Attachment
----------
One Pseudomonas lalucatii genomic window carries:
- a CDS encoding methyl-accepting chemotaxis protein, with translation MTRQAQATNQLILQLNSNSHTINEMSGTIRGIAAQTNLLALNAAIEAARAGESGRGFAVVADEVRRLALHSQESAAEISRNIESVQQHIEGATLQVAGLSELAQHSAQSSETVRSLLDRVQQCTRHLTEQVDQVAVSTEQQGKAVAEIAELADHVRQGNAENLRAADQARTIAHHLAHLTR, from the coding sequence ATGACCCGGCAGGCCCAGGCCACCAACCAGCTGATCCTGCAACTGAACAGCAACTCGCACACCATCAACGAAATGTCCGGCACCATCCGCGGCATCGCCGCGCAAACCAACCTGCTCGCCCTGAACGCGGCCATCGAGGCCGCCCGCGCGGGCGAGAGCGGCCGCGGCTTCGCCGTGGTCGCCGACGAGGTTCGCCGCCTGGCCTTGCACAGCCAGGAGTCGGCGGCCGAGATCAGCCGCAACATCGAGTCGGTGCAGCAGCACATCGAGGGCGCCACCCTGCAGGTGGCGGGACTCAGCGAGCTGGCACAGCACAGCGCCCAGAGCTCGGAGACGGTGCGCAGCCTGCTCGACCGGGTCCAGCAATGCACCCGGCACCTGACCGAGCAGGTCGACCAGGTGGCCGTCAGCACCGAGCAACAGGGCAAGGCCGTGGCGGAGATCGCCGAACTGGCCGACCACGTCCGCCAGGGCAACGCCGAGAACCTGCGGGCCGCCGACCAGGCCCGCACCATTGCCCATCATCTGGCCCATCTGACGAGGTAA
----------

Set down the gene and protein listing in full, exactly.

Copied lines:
One Pseudomonas lalucatii genomic window carries:
- a CDS encoding methyl-accepting chemotaxis protein, with translation MTRQAQATNQLILQLNSNSHTINEMSGTIRGIAAQTNLLALNAAIEAARAGESGRGFAVVADEVRRLALHSQESAAEISRNIESVQQHIEGATLQVAGLSELAQHSAQSSETVRSLLDRVQQCTRHLTEQVDQVAVSTEQQGKAVAEIAELADHVRQGNAENLRAADQARTIAHHLAHLTR, from the coding sequence ATGACCCGGCAGGCCCAGGCCACCAACCAGCTGATCCTGCAACTGAACAGCAACTCGCACACCATCAACGAAATGTCCGGCACCATCCGCGGCATCGCCGCGCAAACCAACCTGCTCGCCCTGAACGCGGCCATCGAGGCCGCCCGCGCGGGCGAGAGCGGCCGCGGCTTCGCCGTGGTCGCCGACGAGGTTCGCCGCCTGGCCTTGCACAGCCAGGAGTCGGCGGCCGAGATCAGCCGCAACATCGAGTCGGTGCAGCAGCACATCGAGGGCGCCACCCTGCAGGTGGCGGGACTCAGCGAGCTGGCACAGCACAGCGCCCAGAGCTCGGAGACGGTGCGCAGCCTGCTCGACCGGGTCCAGCAATGCACCCGGCACCTGACCGAGCAGGTCGACCAGGTGGCCGTCAGCACCGAGCAACAGGGCAAGGCCGTGGCGGAGATCGCCGAACTGGCCGACCACGTCCGCCAGGGCAACGCCGAGAACCTGCGGGCCGCCGACCAGGCCCGCACCATTGCCCATCATCTGGCCCATCTGACGAGGTAA